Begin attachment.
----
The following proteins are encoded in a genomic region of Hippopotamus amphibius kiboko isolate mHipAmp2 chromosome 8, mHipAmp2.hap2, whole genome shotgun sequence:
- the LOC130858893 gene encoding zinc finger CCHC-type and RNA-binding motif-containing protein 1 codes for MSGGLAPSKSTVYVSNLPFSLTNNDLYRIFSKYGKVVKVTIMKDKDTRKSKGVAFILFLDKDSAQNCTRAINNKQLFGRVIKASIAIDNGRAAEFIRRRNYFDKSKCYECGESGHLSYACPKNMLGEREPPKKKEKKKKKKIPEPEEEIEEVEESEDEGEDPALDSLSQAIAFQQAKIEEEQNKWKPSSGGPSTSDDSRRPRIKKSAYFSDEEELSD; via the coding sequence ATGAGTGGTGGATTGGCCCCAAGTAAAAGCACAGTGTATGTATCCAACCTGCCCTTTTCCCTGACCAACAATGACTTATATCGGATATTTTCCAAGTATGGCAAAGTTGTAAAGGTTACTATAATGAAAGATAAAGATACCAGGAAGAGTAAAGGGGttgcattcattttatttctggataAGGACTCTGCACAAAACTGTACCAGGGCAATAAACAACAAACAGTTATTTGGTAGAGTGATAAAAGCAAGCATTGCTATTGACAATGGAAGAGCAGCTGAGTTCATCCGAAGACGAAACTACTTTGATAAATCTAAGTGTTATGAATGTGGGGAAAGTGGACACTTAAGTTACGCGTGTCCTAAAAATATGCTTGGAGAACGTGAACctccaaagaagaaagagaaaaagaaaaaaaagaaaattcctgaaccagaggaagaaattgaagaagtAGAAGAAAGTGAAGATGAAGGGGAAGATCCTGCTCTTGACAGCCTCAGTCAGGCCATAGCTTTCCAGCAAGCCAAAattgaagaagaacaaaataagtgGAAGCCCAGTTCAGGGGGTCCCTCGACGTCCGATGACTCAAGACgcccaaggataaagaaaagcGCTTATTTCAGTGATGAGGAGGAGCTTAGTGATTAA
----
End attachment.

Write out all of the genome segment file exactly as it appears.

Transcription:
The following proteins are encoded in a genomic region of Hippopotamus amphibius kiboko isolate mHipAmp2 chromosome 8, mHipAmp2.hap2, whole genome shotgun sequence:
- the LOC130858893 gene encoding zinc finger CCHC-type and RNA-binding motif-containing protein 1 codes for MSGGLAPSKSTVYVSNLPFSLTNNDLYRIFSKYGKVVKVTIMKDKDTRKSKGVAFILFLDKDSAQNCTRAINNKQLFGRVIKASIAIDNGRAAEFIRRRNYFDKSKCYECGESGHLSYACPKNMLGEREPPKKKEKKKKKKIPEPEEEIEEVEESEDEGEDPALDSLSQAIAFQQAKIEEEQNKWKPSSGGPSTSDDSRRPRIKKSAYFSDEEELSD; via the coding sequence ATGAGTGGTGGATTGGCCCCAAGTAAAAGCACAGTGTATGTATCCAACCTGCCCTTTTCCCTGACCAACAATGACTTATATCGGATATTTTCCAAGTATGGCAAAGTTGTAAAGGTTACTATAATGAAAGATAAAGATACCAGGAAGAGTAAAGGGGttgcattcattttatttctggataAGGACTCTGCACAAAACTGTACCAGGGCAATAAACAACAAACAGTTATTTGGTAGAGTGATAAAAGCAAGCATTGCTATTGACAATGGAAGAGCAGCTGAGTTCATCCGAAGACGAAACTACTTTGATAAATCTAAGTGTTATGAATGTGGGGAAAGTGGACACTTAAGTTACGCGTGTCCTAAAAATATGCTTGGAGAACGTGAACctccaaagaagaaagagaaaaagaaaaaaaagaaaattcctgaaccagaggaagaaattgaagaagtAGAAGAAAGTGAAGATGAAGGGGAAGATCCTGCTCTTGACAGCCTCAGTCAGGCCATAGCTTTCCAGCAAGCCAAAattgaagaagaacaaaataagtgGAAGCCCAGTTCAGGGGGTCCCTCGACGTCCGATGACTCAAGACgcccaaggataaagaaaagcGCTTATTTCAGTGATGAGGAGGAGCTTAGTGATTAA